• Laboratories and Clean Rooms: Those who work in laboratories and clean rooms work hard to ensure they are kept sterile and clean. While necessary, this can be a time-consuming process for employees entering and leaving these spaces repeatedly during the day. Due to the risks of potential contamination, companies often limit tours by customers and other visitors. Ava brings people right into a laboratory or a clean room without compromising the space. With Ava, remote visitors can easily move around as if they were there in person, observing the work being done and speaking with employees.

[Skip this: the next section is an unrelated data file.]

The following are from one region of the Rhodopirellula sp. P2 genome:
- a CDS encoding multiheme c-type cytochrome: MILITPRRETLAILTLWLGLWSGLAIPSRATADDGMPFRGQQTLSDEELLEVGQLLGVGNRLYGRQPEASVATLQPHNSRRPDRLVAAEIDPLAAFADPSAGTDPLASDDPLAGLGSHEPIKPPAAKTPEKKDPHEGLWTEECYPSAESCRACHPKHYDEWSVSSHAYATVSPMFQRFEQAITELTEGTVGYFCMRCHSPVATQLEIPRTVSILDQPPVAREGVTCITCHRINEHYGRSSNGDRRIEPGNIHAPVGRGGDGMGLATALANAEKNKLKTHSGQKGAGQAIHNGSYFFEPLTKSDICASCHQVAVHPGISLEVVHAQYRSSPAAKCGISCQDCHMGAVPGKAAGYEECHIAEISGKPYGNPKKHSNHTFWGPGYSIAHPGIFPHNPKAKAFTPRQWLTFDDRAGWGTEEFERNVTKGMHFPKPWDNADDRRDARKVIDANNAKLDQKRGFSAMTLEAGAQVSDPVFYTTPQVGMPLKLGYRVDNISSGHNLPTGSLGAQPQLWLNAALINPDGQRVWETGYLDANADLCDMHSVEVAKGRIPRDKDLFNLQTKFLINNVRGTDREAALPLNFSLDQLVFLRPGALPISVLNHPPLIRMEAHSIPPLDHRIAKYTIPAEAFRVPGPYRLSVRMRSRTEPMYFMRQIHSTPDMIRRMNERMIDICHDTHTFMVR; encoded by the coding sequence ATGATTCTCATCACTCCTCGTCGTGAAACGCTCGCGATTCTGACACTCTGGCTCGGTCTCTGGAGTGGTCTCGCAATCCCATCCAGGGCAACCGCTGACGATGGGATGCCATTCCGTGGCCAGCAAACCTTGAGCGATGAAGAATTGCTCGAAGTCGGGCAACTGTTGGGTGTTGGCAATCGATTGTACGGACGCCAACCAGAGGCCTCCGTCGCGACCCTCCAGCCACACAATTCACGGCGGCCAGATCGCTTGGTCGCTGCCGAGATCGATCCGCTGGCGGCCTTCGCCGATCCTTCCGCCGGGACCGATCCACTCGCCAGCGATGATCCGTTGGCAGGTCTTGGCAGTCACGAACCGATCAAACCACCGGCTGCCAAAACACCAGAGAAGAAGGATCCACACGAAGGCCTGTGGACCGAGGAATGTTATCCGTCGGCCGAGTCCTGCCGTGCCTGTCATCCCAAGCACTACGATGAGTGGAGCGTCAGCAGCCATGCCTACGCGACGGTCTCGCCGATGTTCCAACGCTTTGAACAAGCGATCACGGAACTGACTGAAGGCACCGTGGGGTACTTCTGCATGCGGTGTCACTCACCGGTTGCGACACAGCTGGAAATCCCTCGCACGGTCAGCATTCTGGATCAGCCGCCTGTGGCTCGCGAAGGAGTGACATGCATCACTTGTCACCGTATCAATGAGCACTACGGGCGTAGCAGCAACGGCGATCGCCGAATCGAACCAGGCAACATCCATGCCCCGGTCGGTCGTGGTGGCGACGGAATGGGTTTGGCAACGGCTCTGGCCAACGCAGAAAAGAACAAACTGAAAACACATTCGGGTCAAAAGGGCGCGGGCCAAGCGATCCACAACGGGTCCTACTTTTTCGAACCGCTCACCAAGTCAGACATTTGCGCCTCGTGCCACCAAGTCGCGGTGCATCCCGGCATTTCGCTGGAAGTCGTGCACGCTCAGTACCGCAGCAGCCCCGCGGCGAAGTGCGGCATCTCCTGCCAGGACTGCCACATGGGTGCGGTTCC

Ava Robotics recently partnered with Qatar Airways to Introduce Smart Airport Technologies at QITCOM 2019. Could you share with us some details in regards to this event and how those in attendance reacted?

We have been fortunate to work with Hamad International Airport in Qatar and Qatar Airways via our strategic partner Cisco building applications for robots in airports for a variety of use cases. Showing our work at QITCOM 2019 was a good opportunity to expose to the IT community to the applications that are now possible through different verticals and industries.

 

Is there anything else that you would like to share about Ava Robotics?

In these times of challenges to global travel, we have seen increased demand for solutions like telepresence robotics. Customers are just beginning to realize the potential of applications that truly empower remote workers to collaborate as if they were physically present at a distant location.

To learn more more visit AVA Robotics